UFC owners: Antitrust settlement ended without ‘any further changes to UFC’s existing business operations’

UFC settled a pair of antitrust lawsuits in March with plans to pay $335 million over the next year, but the settlement appears to have had no impact on the way the promotion plans to do business moving forward.

On Wednesday, during a quarterly financial call with TKO Group Holdings — the merged company combining the UFC and WWE — both TKO CEO Ari Emanuel and chief financial officer Andrew Schleimer issued prepared statements discussing the end of the antitrust lawsuits, along with details about payments and its impact on operations.

“We’re pleased to have this matter resolved without introducing any further changes to UFC’s existing business operations,” Schleimer said during the call. “The long-form settlement agreement is expected to be filed shortly with the court for approval.”

Emanuel echoed that statement with one of his own that read almost verbatim to Schleimer’s, regarding the end of the antitrust lawsuits.

“We settled all claims in the UFC antitrust lawsuits, bringing that matter to a close, without introducing any further changes to our existing business operations,” Emanuel said in a prepared statement.

Based on those statements specifically pointing out that the settlement agreement was resolved without any further changes to the UFC’s existing business operation, it appears the only hit to the promotion was the financial penalty paid out to the fighters filing the lawsuits.

There were two separate lawsuits filed, with the first in 2014 alleging the UFC engaged “in a scheme to acquire and maintain monopsony power in the market for elite professional MMA fighter services.” The fighters claimed UFC achieved that goal through three key elements: Exclusive contracts, coercion, and acquisitions that eliminated potential competitors.

The plaintiffs in the case originally sought damages between $894 million and $1.6 billion.

A major part of the initial lawsuit, which eventually led to class certification from the courts, was UFC’s alleged use of long-term, exclusive contracts, which kept fighters locked up in deals with the promotion and prevented them from exploring options with other organizations.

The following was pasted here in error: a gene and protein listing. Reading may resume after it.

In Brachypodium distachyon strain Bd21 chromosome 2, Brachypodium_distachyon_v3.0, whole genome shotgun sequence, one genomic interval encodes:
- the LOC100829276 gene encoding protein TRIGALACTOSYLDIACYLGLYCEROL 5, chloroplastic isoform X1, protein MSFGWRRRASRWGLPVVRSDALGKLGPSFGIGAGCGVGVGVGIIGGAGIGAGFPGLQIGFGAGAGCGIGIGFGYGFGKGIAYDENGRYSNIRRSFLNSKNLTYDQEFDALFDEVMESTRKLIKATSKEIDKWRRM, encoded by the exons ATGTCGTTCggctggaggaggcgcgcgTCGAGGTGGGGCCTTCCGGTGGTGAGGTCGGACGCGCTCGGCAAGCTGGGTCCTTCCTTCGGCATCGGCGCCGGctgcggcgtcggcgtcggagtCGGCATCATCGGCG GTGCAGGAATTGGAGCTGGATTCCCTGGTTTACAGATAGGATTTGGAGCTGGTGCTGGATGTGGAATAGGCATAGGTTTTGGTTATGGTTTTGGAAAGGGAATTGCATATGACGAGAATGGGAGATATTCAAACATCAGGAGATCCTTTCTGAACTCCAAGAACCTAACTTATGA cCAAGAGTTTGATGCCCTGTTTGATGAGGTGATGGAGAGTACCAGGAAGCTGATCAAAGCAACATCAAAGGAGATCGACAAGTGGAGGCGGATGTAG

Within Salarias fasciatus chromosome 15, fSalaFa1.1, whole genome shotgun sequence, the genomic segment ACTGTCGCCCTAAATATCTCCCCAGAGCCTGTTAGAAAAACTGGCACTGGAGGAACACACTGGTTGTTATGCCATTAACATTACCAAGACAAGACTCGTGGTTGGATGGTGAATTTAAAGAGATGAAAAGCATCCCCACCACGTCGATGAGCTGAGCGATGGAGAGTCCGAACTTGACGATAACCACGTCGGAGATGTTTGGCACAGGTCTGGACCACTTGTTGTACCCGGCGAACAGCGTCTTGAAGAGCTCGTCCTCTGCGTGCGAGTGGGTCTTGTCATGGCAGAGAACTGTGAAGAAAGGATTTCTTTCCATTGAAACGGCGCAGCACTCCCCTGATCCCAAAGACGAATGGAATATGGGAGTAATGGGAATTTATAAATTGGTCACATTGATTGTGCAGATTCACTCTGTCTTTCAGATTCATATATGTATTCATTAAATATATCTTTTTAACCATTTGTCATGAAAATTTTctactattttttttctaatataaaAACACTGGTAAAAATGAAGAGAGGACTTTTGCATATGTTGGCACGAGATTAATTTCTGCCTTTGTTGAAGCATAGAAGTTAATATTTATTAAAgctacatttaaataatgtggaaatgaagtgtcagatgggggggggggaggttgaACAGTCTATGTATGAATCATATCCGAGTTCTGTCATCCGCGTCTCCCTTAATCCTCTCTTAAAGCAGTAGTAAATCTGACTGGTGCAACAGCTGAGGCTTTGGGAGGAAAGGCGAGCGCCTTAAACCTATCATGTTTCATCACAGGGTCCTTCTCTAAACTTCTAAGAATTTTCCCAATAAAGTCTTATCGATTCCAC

While the full settlement agreement is yet to be revealed, the statement from TKO Group Holdings clearly states that outside of the financial payment, there are no other changes coming to the way UFC operates.

As far as the payment goes, Schleimer also revealed that the full $335 million was accounted for on the first quarter results for 2024, which is why the company reported a net loss of $249.5 million. The actual payments will be doled out in three installments over the next year.

The settlement is also expected to be tax deductible for TKO.

“As previously disclosed, the aggregate settlement is $335 million,” Schleimer explained. “We recorded a charge for the full amount in the first quarter, which will be paid in three installments — $100 million this quarter, $100 million in [the fourth quarter], and the final $135 million in the second quarter of 2025.

“The settlement is anticipated to be deductible for tax purposes as and when paid. As a result, we expect our tax distributions to members as required under our up-fee structure to be meaningfully reduced, as such we won’t realize an adverse dollar-for-dollar impact to cash on hand.”

The courts still have to sign off on the settlement agreement, but with both parties already agreeing to the terms, it seems unlikely that the deal gets rejected.

That ultimately brings to an end a decade-long battle between the fighters and UFC as both antitrust lawsuits are now closed.

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